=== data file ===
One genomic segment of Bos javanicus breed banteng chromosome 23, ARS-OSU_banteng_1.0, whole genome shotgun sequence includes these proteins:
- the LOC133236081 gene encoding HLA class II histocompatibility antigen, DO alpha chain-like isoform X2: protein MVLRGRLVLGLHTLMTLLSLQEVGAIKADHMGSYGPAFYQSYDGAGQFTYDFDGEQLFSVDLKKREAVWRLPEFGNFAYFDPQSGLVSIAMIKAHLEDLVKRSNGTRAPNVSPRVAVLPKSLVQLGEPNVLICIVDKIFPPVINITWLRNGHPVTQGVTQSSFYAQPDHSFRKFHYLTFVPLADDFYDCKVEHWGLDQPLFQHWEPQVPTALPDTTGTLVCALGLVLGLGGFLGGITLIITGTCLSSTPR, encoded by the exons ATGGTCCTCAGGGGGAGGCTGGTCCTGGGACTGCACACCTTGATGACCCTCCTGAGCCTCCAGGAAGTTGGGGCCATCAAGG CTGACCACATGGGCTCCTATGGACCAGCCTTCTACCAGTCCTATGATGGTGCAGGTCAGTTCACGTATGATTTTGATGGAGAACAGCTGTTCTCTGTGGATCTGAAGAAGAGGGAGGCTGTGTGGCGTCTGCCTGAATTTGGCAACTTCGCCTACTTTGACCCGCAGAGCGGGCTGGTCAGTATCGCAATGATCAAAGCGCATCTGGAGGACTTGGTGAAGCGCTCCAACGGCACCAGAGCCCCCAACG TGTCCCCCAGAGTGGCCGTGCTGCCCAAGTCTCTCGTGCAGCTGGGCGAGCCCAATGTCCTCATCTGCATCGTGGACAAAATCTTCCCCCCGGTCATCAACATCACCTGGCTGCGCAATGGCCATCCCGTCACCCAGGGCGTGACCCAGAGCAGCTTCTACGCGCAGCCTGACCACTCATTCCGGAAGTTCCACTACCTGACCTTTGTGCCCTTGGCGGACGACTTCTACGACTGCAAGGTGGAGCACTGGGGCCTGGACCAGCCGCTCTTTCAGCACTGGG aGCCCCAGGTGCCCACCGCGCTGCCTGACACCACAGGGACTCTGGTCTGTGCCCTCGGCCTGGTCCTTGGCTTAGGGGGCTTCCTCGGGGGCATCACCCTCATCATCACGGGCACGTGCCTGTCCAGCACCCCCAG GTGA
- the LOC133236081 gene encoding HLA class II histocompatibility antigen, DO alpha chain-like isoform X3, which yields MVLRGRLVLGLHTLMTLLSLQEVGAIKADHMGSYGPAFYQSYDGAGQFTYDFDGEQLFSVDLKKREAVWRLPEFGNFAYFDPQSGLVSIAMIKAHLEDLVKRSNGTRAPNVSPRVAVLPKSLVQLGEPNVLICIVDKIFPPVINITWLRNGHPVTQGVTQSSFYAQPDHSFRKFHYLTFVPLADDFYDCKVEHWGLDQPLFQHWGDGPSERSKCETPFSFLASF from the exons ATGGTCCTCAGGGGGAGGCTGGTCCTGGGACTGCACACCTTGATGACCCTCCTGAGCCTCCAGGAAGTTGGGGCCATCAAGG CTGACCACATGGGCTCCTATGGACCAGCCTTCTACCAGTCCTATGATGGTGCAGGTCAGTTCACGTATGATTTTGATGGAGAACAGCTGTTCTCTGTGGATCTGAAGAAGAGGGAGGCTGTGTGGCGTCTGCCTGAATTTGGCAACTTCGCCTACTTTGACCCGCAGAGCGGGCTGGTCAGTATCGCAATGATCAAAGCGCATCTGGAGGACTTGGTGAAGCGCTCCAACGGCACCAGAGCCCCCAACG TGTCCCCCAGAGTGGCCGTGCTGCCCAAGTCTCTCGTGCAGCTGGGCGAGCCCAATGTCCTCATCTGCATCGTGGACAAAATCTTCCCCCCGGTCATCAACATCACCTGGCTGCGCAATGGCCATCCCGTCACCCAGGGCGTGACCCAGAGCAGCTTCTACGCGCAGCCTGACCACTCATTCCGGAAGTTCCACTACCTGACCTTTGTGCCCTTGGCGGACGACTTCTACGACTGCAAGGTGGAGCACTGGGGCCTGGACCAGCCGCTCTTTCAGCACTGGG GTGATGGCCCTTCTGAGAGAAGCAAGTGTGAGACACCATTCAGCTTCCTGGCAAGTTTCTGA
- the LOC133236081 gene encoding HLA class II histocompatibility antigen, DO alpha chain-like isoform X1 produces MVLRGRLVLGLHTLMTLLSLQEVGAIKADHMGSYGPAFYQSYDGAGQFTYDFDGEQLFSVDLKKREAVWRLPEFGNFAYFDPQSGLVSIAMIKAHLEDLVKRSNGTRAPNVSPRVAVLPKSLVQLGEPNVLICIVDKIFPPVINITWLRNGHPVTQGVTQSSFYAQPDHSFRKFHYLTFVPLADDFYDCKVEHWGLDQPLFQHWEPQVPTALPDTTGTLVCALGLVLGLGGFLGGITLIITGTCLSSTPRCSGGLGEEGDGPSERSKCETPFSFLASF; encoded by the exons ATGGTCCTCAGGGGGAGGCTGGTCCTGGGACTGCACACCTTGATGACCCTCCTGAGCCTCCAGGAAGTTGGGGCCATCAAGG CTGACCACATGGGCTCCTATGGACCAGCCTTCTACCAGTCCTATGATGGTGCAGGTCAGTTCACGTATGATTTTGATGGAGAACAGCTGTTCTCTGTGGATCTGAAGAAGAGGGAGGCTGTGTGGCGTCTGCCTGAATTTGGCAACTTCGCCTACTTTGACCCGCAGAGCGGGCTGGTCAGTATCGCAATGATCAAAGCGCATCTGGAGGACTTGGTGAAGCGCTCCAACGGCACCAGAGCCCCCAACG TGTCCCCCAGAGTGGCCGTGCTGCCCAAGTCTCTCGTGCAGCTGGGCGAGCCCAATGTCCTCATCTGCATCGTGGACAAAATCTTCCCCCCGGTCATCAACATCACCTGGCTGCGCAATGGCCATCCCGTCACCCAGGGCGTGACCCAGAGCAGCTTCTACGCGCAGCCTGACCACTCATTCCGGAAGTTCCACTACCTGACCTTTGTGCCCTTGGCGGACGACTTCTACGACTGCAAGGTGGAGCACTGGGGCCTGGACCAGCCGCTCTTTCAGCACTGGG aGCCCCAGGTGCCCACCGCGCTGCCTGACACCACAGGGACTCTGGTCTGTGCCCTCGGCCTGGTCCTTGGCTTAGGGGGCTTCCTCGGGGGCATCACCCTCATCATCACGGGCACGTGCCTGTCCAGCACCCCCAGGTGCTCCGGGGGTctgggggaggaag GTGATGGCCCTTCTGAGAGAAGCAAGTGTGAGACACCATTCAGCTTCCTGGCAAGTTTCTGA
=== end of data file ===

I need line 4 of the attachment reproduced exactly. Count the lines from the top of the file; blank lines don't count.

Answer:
- the LOC133236081 gene encoding HLA class II histocompatibility antigen, DO alpha chain-like isoform X1 produces MVLRGRLVLGLHTLMTLLSLQEVGAIKADHMGSYGPAFYQSYDGAGQFTYDFDGEQLFSVDLKKREAVWRLPEFGNFAYFDPQSGLVSIAMIKAHLEDLVKRSNGTRAPNVSPRVAVLPKSLVQLGEPNVLICIVDKIFPPVINITWLRNGHPVTQGVTQSSFYAQPDHSFRKFHYLTFVPLADDFYDCKVEHWGLDQPLFQHWEPQVPTALPDTTGTLVCALGLVLGLGGFLGGITLIITGTCLSSTPRCSGGLGEEGDGPSERSKCETPFSFLASF; encoded by the exons ATGGTCCTCAGGGGGAGGCTGGTCCTGGGACTGCACACCTTGATGACCCTCCTGAGCCTCCAGGAAGTTGGGGCCATCAAGG CTGACCACATGGGCTCCTATGGACCAGCCTTCTACCAGTCCTATGATGGTGCAGGTCAGTTCACGTATGATTTTGATGGAGAACAGCTGTTCTCTGTGGATCTGAAGAAGAGGGAGGCTGTGTGGCGTCTGCCTGAATTTGGCAACTTCGCCTACTTTGACCCGCAGAGCGGGCTGGTCAGTATCGCAATGATCAAAGCGCATCTGGAGGACTTGGTGAAGCGCTCCAACGGCACCAGAGCCCCCAACG TGTCCCCCAGAGTGGCCGTGCTGCCCAAGTCTCTCGTGCAGCTGGGCGAGCCCAATGTCCTCATCTGCATCGTGGACAAAATCTTCCCCCCGGTCATCAACATCACCTGGCTGCGCAATGGCCATCCCGTCACCCAGGGCGTGACCCAGAGCAGCTTCTACGCGCAGCCTGACCACTCATTCCGGAAGTTCCACTACCTGACCTTTGTGCCCTTGGCGGACGACTTCTACGACTGCAAGGTGGAGCACTGGGGCCTGGACCAGCCGCTCTTTCAGCACTGGG aGCCCCAGGTGCCCACCGCGCTGCCTGACACCACAGGGACTCTGGTCTGTGCCCTCGGCCTGGTCCTTGGCTTAGGGGGCTTCCTCGGGGGCATCACCCTCATCATCACGGGCACGTGCCTGTCCAGCACCCCCAGGTGCTCCGGGGGTctgggggaggaag GTGATGGCCCTTCTGAGAGAAGCAAGTGTGAGACACCATTCAGCTTCCTGGCAAGTTTCTGA